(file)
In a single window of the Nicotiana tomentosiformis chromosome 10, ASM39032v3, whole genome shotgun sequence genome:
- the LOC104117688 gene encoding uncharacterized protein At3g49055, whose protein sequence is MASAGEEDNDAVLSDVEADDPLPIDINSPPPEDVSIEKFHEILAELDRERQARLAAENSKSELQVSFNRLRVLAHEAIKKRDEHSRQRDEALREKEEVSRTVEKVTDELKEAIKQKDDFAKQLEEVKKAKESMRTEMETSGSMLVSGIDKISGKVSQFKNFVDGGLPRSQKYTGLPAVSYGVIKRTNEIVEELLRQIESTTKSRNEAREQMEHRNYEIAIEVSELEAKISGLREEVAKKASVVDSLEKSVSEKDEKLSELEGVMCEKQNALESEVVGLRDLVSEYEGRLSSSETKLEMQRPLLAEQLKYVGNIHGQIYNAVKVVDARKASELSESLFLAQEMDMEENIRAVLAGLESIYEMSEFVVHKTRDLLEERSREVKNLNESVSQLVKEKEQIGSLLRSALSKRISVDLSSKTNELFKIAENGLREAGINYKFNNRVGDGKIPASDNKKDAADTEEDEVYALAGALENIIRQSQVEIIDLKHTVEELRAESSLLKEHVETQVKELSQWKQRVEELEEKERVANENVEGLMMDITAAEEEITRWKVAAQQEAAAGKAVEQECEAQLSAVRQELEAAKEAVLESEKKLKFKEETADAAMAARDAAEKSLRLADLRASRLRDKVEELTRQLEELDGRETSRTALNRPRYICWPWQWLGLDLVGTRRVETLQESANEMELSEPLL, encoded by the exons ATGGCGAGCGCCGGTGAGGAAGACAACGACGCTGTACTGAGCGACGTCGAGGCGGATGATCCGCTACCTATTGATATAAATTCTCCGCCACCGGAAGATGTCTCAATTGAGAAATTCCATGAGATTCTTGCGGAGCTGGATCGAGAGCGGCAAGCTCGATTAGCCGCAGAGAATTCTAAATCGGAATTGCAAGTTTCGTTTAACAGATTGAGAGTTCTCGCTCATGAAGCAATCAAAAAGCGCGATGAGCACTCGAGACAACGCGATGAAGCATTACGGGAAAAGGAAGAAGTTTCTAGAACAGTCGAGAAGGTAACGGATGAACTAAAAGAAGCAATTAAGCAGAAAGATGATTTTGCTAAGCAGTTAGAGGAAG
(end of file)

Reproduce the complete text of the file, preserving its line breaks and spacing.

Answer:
In a single window of the Nicotiana tomentosiformis chromosome 10, ASM39032v3, whole genome shotgun sequence genome:
- the LOC104117688 gene encoding uncharacterized protein At3g49055, whose protein sequence is MASAGEEDNDAVLSDVEADDPLPIDINSPPPEDVSIEKFHEILAELDRERQARLAAENSKSELQVSFNRLRVLAHEAIKKRDEHSRQRDEALREKEEVSRTVEKVTDELKEAIKQKDDFAKQLEEVKKAKESMRTEMETSGSMLVSGIDKISGKVSQFKNFVDGGLPRSQKYTGLPAVSYGVIKRTNEIVEELLRQIESTTKSRNEAREQMEHRNYEIAIEVSELEAKISGLREEVAKKASVVDSLEKSVSEKDEKLSELEGVMCEKQNALESEVVGLRDLVSEYEGRLSSSETKLEMQRPLLAEQLKYVGNIHGQIYNAVKVVDARKASELSESLFLAQEMDMEENIRAVLAGLESIYEMSEFVVHKTRDLLEERSREVKNLNESVSQLVKEKEQIGSLLRSALSKRISVDLSSKTNELFKIAENGLREAGINYKFNNRVGDGKIPASDNKKDAADTEEDEVYALAGALENIIRQSQVEIIDLKHTVEELRAESSLLKEHVETQVKELSQWKQRVEELEEKERVANENVEGLMMDITAAEEEITRWKVAAQQEAAAGKAVEQECEAQLSAVRQELEAAKEAVLESEKKLKFKEETADAAMAARDAAEKSLRLADLRASRLRDKVEELTRQLEELDGRETSRTALNRPRYICWPWQWLGLDLVGTRRVETLQESANEMELSEPLL, encoded by the exons ATGGCGAGCGCCGGTGAGGAAGACAACGACGCTGTACTGAGCGACGTCGAGGCGGATGATCCGCTACCTATTGATATAAATTCTCCGCCACCGGAAGATGTCTCAATTGAGAAATTCCATGAGATTCTTGCGGAGCTGGATCGAGAGCGGCAAGCTCGATTAGCCGCAGAGAATTCTAAATCGGAATTGCAAGTTTCGTTTAACAGATTGAGAGTTCTCGCTCATGAAGCAATCAAAAAGCGCGATGAGCACTCGAGACAACGCGATGAAGCATTACGGGAAAAGGAAGAAGTTTCTAGAACAGTCGAGAAGGTAACGGATGAACTAAAAGAAGCAATTAAGCAGAAAGATGATTTTGCTAAGCAGTTAGAGGAAG